Why we call "constant" to the Hubble constant?,

if the universe were really expanding then the Hubble "constant" should change, being variable, smaller and smaller..with "time".

Other example/view of this question: if Hubble constant were constant then the universe "age" would be constant too, so let's say 13.7 billion years, and stop growing. That's not an expanding universe.

On the other hand:

If the Hubble constant and universe age were not so constant then:

There is some property that is changing like a "time" that -everyone in universe- could get same number, so there would be an absolute time..

I see the Hubble Constant, and even the age of the universe, a really too speculative theory (perhaps it is as speculative as the posibility of measuring), having more accuracy will lead to better theories...

Is it because some theoric impossibility in measuring that kind of variation?

I see a lot of inconsistency. Any light at this respect is welcome, thanks

  • 1
    $\begingroup$ A perhaps better name is the Hubble parameter $H(t)$. It is constant in space but not in time. If you like, you could call the value of the Hubble parameter $H_0=H(t_0)$ today for the Hubble constant. $\endgroup$
    – Qmechanic
    May 26 '11 at 12:19
  • $\begingroup$ @Qmechanic hello, please read David Zaslavsky answer and then my comment on it ( and the question's title itself ), space is not separable of time, so whatever we call "time" here is a kind of absolute time, and that's the question about $\endgroup$
    – HDE
    May 26 '11 at 13:19

Actually, you're right: the Hubble constant is not really constant. At least, it's not constant in time.

The reason it's called a constant is that, when Edwin Hubble originally compared the recession velocities of galaxies with their distances in 1929, there was no reason to expect any particular pattern. After all, just a few years prior, people had thought there were no other galaxies. But what Hubble found was that, except for a small amount of random variation, the velocities of galaxies were proportional to their distances; in other words, the ratio $v/d$ was roughly the same for all galaxies he observed. The value of this ratio came to be known as Hubble's constant, $H_0 \equiv \frac{v}{d}$, because it was constant from one galaxy to the next, rather than varying randomly as one might have guessed at the time.

Of course, it wasn't long before people realized that if the recessional velocity of each galaxy was proportional to its distance, you could extrapolate back to some point in the past at which $d = 0$: all the galaxies would have started out in the same place. This gives you an effective age for the universe. If you use a simple linear extrapolation, from basic kinematics you get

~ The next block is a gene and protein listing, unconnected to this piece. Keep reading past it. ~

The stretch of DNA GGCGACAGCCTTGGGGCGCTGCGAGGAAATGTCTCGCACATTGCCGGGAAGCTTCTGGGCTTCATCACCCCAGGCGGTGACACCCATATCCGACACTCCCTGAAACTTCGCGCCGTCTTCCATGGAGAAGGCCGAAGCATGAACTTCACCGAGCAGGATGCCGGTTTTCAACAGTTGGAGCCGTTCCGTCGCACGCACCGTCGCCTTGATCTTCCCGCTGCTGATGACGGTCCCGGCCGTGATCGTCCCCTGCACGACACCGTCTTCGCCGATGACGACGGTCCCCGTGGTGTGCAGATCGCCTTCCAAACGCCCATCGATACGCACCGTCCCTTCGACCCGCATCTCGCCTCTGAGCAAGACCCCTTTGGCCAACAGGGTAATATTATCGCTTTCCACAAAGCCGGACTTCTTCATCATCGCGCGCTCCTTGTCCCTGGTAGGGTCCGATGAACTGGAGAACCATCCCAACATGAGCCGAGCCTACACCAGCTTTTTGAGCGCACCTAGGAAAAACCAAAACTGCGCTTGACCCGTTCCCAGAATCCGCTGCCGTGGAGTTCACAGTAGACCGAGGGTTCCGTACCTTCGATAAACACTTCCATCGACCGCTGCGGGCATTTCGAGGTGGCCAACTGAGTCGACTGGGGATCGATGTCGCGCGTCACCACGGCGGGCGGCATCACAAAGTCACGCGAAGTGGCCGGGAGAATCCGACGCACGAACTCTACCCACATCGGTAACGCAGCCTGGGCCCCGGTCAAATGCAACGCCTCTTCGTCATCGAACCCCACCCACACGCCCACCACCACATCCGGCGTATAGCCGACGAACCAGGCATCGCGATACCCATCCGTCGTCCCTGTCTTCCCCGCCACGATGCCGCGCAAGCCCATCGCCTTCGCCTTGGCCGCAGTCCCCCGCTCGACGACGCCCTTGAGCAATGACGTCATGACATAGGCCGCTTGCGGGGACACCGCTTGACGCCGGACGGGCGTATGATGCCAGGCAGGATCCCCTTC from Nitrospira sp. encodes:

$$t = \frac{d}{v} = \frac{1}{H_0}$$

So the Hubble "constant" is not constant in time, but rather is inversely related to the age of the universe. As the universe gets older, the Hubble constant gets smaller, as you would expect. This happens because the distance $d$ to any given galaxy increases with time.

However, the fact that the universe has an age doesn't create an absolute time. Sure, different observers at different points in spacetime will measure different values for the age of the universe. And sure, you could define a time coordinate system by specifying that the time coordinate for any observer is the age of the universe as measured by that observer. This is called the comoving time, and it is a useful and sensible way to set up a coordinate system in time. But it is not the only possibility, and there is certainly nothing so special about it that it deserves to be called "absolute." Any observer who is moving with respect to the universe as a whole (i.e. relative to the Hubble flow) would not measure time at the same rate as this comoving time.

  • $\begingroup$ Why do you say that "different observers at different points in spacetime will measure different values for the age of the universe" ? If that were so, how could we talk about an "age of the universe"?, not measuring the same value would put earth in a "preferred frame" of reference!, defining an absolute coordinate system, a whole issue. $\endgroup$
    – HDE
    May 26 '11 at 12:10
  • 3
    $\begingroup$ The key phrase in that sentence is at different points in spacetime. For instance, consider the two points in spacetime corresponding to the Earth today and the Earth 3 billion years ago. Observers at those two points will measure different values for the age of the Universe. $\endgroup$
    – Ted Bunn
    May 26 '11 at 23:21
  • $\begingroup$ @Ted Bunn You are right +1, although it let me thinking...thanks $\endgroup$
    – HDE
    May 27 '11 at 0:51

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